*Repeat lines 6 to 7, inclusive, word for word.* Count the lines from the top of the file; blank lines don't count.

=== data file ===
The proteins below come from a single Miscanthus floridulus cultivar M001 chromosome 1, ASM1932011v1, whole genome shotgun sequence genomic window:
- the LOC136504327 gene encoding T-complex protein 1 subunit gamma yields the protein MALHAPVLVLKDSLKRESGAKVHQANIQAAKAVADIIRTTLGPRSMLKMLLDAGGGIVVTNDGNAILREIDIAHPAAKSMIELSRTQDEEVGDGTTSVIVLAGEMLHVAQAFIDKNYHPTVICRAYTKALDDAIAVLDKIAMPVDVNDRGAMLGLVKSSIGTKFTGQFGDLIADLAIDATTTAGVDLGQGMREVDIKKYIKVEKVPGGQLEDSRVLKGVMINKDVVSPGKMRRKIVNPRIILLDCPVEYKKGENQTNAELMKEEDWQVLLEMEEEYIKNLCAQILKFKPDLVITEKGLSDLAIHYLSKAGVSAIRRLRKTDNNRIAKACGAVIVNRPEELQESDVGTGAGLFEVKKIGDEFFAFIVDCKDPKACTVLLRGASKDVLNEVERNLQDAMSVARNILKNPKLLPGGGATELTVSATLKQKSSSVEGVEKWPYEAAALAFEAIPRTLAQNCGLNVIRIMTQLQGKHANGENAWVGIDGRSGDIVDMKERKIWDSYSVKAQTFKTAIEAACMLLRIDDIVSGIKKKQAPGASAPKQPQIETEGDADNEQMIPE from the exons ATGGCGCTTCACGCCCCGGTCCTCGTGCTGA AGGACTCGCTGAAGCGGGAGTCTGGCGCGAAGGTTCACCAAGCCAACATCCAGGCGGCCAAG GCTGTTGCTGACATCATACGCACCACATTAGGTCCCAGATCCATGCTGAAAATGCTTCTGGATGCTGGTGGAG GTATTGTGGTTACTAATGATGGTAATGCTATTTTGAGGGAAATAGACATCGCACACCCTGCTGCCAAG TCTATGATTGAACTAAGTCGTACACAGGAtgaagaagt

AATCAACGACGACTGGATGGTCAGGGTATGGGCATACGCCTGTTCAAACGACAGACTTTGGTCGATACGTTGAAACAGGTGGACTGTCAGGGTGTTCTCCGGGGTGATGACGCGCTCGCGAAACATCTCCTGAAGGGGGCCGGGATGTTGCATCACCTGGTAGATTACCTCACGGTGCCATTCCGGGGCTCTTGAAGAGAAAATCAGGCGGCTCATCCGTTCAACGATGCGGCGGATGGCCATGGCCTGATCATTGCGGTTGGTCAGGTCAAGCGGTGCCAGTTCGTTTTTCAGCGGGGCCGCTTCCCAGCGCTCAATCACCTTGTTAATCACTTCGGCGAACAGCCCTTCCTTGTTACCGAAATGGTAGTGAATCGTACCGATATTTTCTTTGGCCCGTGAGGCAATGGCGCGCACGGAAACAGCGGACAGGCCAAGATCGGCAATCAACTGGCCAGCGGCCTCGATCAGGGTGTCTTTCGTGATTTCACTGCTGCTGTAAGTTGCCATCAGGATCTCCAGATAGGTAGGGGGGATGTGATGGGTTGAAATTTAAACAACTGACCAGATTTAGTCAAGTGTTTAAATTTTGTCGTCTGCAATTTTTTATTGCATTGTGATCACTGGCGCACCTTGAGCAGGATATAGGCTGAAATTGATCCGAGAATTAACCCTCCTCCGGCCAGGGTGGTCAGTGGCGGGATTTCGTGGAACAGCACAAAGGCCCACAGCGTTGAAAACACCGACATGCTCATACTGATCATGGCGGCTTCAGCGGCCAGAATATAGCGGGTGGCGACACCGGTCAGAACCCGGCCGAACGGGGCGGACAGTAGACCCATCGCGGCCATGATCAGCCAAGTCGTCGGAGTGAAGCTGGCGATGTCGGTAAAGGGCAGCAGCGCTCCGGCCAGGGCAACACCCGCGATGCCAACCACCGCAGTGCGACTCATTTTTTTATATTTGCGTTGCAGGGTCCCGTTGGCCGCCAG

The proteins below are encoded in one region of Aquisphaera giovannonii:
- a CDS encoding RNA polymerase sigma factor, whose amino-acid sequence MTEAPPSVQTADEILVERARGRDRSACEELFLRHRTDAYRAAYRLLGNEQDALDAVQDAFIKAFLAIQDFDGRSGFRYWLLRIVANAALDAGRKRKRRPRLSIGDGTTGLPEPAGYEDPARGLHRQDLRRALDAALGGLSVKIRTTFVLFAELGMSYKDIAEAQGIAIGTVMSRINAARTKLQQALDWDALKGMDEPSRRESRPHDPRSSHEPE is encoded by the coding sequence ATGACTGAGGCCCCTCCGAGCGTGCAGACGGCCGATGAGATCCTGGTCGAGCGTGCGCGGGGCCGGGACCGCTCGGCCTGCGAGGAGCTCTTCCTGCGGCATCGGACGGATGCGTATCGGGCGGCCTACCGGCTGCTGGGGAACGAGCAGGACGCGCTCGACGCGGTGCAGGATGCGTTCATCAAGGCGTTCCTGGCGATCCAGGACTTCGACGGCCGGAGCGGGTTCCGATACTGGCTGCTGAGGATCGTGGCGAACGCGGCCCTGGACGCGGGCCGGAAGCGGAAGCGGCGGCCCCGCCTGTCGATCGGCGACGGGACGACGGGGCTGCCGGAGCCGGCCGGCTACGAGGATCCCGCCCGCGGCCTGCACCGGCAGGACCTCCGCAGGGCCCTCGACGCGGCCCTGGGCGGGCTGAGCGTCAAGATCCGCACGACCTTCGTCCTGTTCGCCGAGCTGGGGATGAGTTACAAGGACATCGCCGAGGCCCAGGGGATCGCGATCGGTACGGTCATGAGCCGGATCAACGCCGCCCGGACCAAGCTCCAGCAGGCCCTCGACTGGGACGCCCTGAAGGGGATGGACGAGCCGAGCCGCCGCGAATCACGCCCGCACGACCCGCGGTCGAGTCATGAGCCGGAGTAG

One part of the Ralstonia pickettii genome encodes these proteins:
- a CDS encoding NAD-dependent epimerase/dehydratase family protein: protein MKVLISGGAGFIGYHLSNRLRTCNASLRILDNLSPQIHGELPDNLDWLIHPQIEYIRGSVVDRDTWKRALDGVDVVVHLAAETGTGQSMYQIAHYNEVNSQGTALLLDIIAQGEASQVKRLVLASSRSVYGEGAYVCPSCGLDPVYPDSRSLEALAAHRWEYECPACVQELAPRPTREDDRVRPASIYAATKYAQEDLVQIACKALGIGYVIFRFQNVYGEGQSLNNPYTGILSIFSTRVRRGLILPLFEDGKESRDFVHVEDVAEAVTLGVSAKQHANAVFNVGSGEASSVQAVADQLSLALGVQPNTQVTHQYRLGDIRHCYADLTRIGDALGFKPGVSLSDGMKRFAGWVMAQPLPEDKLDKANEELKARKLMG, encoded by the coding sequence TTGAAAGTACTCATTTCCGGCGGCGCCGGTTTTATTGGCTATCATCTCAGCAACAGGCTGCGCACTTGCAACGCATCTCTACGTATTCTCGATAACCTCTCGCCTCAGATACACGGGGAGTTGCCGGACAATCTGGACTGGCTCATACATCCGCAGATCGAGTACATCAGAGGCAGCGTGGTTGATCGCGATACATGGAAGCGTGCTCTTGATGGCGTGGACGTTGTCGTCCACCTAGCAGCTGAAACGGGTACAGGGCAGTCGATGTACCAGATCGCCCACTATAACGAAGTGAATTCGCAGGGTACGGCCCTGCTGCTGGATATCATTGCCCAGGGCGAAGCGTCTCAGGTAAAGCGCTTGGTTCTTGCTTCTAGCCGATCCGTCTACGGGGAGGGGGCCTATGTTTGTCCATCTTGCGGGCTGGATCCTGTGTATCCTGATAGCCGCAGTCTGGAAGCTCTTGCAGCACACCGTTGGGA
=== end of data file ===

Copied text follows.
One part of the Ralstonia pickettii genome encodes these proteins:
- a CDS encoding NAD-dependent epimerase/dehydratase family protein: protein MKVLISGGAGFIGYHLSNRLRTCNASLRILDNLSPQIHGELPDNLDWLIHPQIEYIRGSVVDRDTWKRALDGVDVVVHLAAETGTGQSMYQIAHYNEVNSQGTALLLDIIAQGEASQVKRLVLASSRSVYGEGAYVCPSCGLDPVYPDSRSLEALAAHRWEYECPACVQELAPRPTREDDRVRPASIYAATKYAQEDLVQIACKALGIGYVIFRFQNVYGEGQSLNNPYTGILSIFSTRVRRGLILPLFEDGKESRDFVHVEDVAEAVTLGVSAKQHANAVFNVGSGEASSVQAVADQLSLALGVQPNTQVTHQYRLGDIRHCYADLTRIGDALGFKPGVSLSDGMKRFAGWVMAQPLPEDKLDKANEELKARKLMG, encoded by the coding sequence TTGAAAGTACTCATTTCCGGCGGCGCCGGTTTTATTGGCTATCATCTCAGCAACAGGCTGCGCACTTGCAACGCATCTCTACGTATTCTCGATAACCTCTCGCCTCAGATACACGGGGAGTTGCCGGACAATCTGGACTGGCTCATACATCCGCAGATCGAGTACATCAGAGGCAGCGTGGTTGATCGCGATACATGGAAGCGTGCTCTTGATGGCGTGGACGTTGTCGTCCACCTAGCAGCTGAAACGGGTACAGGGCAGTCGATGTACCAGATCGCCCACTATAACGAAGTGAATTCGCAGGGTACGGCCCTGCTGCTGGATATCATTGCCCAGGGCGAAGCGTCTCAGGTAAAGCGCTTGGTTCTTGCTTCTAGCCGATCCGTCTACGGGGAGGGGGCCTATGTTTGTCCATCTTGCGGGCTGGATCCTGTGTATCCTGATAGCCGCAGTCTGGAAGCTCTTGCAGCACACCGTTGGGA